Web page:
Imagine the delicate pattern of her wings fluttering frantically. Imagine her screams for help distorted by the glass. Imagine the occasional throb of her tiny fists on the glass. Imagine the vicious never-ending whir of the blades. It goes on and on and yet you know the music of it will change in moments when the pixie runs out of tricks and breath. Now hear the interruption of those blades, the gutteral whipping and whirring, as she uses whatever magic her wand can muster. Imagine the dreadful glittery blood, her tiny bones shaking against the glass. This is what Crystal Castles sounds like.
Crystal Castles reminds me of that episode of Night Court where the judge falls for an art scene punk rocker. The punchline at the end is when he finally hears her album. If I recollect, the nostalgic moment is destroyed by the fact that her music consists solely of a woman screaming by the railroad tracks. Of course Crystal Castles doesn’t sound like a woman screaming by the railroad tracks unless you were to put a a robot symphony in front of her. I draw the connection to the sit-com artist because our hero Harry’s pretentious lover might have screamed a plot point or something to guide the listener, beyond raw shouting. In the same way, despite a great deal of emotional intensity to the music, there is a barrier between Crystal Castles and their audience. On their album II, it’s never explicit what the songs are about, even with helpful titles like “Pap Smear” and “Doe Deer.” Where Alice Glass‘s vocals are actually words they are inscrutably distorted with effects. One gets the impression it is deliberate. Their album art is vague and their website has no bio. Even in concert, Alice explodes, tossing her screaming body across the stage, but almost entirely obscured by smoke. Crystal Castles is a band that’s determined to remain abstract.
The last track, “I Am Made of Chalk” is a fine example. It sounds like a cat being violently transformed into a manatee before dissolving into a puddle of cat-manatee. The catmatee is a thankful accent to the beautiful synth behind that. Otherwise it would be too damn pretty. The balance is perfect, but what it is beyond the soundtrack to a nightmare, I have no idea.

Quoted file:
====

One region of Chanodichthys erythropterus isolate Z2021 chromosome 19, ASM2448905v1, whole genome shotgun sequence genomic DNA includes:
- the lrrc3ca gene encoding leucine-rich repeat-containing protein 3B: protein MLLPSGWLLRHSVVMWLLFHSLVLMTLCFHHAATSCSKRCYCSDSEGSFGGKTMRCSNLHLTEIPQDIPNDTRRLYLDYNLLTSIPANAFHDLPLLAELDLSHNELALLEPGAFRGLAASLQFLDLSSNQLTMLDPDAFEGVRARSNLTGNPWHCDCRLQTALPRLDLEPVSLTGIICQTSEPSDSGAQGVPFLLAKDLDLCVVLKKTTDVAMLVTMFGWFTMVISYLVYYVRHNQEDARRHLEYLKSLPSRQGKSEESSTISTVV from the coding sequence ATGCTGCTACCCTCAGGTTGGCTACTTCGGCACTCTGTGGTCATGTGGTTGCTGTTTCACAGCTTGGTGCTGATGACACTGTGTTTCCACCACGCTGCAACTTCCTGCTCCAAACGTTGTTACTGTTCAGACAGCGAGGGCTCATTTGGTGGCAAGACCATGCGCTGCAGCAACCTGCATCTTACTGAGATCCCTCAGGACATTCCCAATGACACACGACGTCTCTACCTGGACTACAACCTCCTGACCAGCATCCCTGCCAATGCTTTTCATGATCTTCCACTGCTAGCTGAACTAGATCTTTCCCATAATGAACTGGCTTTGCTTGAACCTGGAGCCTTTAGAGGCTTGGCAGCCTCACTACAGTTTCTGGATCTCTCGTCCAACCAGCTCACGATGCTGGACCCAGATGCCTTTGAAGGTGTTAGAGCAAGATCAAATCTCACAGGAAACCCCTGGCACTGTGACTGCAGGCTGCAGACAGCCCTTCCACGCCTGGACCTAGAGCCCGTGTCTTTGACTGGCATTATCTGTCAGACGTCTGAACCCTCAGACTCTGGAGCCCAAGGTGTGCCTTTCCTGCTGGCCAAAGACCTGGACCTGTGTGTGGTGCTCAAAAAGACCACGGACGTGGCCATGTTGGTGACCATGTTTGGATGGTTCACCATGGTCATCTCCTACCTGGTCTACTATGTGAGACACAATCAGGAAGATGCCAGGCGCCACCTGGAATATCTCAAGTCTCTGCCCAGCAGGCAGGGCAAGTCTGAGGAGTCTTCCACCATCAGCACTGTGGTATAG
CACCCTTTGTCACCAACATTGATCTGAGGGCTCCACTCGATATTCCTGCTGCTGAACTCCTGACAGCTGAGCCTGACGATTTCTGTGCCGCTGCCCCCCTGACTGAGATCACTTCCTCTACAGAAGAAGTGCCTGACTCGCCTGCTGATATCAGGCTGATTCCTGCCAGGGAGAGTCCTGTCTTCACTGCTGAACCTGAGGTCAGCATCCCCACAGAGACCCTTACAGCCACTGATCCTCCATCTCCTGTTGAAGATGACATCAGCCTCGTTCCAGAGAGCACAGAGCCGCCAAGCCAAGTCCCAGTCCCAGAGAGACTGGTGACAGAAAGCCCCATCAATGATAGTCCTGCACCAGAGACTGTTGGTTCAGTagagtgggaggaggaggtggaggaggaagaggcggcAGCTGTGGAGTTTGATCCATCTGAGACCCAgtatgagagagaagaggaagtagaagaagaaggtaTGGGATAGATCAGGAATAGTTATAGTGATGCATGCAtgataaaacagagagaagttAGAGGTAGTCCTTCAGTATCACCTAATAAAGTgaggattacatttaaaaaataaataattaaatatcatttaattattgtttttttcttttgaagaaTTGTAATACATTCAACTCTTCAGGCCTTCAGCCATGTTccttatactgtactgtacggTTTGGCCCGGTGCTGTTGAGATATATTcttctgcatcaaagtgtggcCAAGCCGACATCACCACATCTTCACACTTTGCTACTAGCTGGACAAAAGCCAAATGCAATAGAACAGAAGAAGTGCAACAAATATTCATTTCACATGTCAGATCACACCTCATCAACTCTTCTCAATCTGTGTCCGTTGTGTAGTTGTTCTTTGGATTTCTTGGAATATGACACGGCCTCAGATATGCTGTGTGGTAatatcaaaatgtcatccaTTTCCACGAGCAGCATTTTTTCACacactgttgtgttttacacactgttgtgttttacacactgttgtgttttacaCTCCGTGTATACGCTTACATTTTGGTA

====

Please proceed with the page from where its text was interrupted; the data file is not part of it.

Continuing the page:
But despite my distrust of any attempts they have to be obtuse, I can’t compare it to the geometric compositions that give our halls of modern art a bad name. No, because unlike a pile of circles and boxes, Crystal Castles is damn effective. Those glitches and loops and shouts stir my blood. Music is the most primal of the arts and their self-titled II succeeds like the sound a of a riot two blocks over. It’s all questions and no answers. They make me gasp, my heart beats faster, like running toward an explosion at a clown convention: bold and bright and bloody and fearful and ugly, with torn rubbery masks and tufts of cotton and feather floating.
Yet, II is so skillfully constructed it strikes the intellect. Their crescendos are perfectly measured. Much is going on in any one song, various sound effects layered in delightfully frightful ways. If you’re the type who’s been trained to think of electronic music as repetitive and unchanging, Crystal Castles will grab you by the eggs—as soon as the keyboard has you convinced there is some kind of pattern, there is something akin to an explosion, usually accompanied by Alice’s voice. On “Doe Deer” it sounds like she is calling to you from Tron, a pixelated cry to save her from the terrible fate of those trapped in video games. It’s music that stirs the imagination. Its alternation of pattern and complexity will entertain the Sudoko-solving side of your brain.
So they are primal while also thoroughly, clinically intellectual. Well Crystal Castles is full of contradictions. They sound masculine and feminine. They have the angry urgency of punk and the cold bass of the dance club. You could call them industrial, but there are too many pretty moments for such a dirty moniker. They whip the chipper sounds of nostalgic video games into a magical brew darker than Rasputina.
The album opens with an interesting enough intro that could be confused with your standard EDM fair. But then it hits you with a wall of beats and bells bliss. It’s like the explosion of a glitter bomb.Therein lies the flux, the back and forth between pattern and chaos.
Take “Intimate.” The song combines a relentless fast keyboard melody with a series of crescendos that give the sensation the song is rising up and up until it hits a static. Which turns into a wash and then there’s that melody again… well I don’t want to give any spoilers, suffice to say the song has more drama than a sci-fi marathon. And did I mention that I have no idea what they’re singing about?
I am tempted to use the word 8-bit. That’s how I came to Crystal Castles, in search of bands that sample the video games of my childhood. But to call Crystal Castles 8-bit is like calling Dickens a soap opera. Most of the 8-bit out there is simplistic and gimmicky at best. If Ethan Kath is building instruments out of Game Boys than that’s all well and good but the music holds its own outside of originality of medium. Any snatches of Mario and Link will be obliterated into abstraction, just like everything else. You are left with something intriguing that refuses to be pinned down by anything that came before it. This is the promise of electronic music: We won’t need instruments because all recorded sounds will be their instruments. The collage possibilities will be infinite. Crystal Castles may be the first band to really deliver on that promise.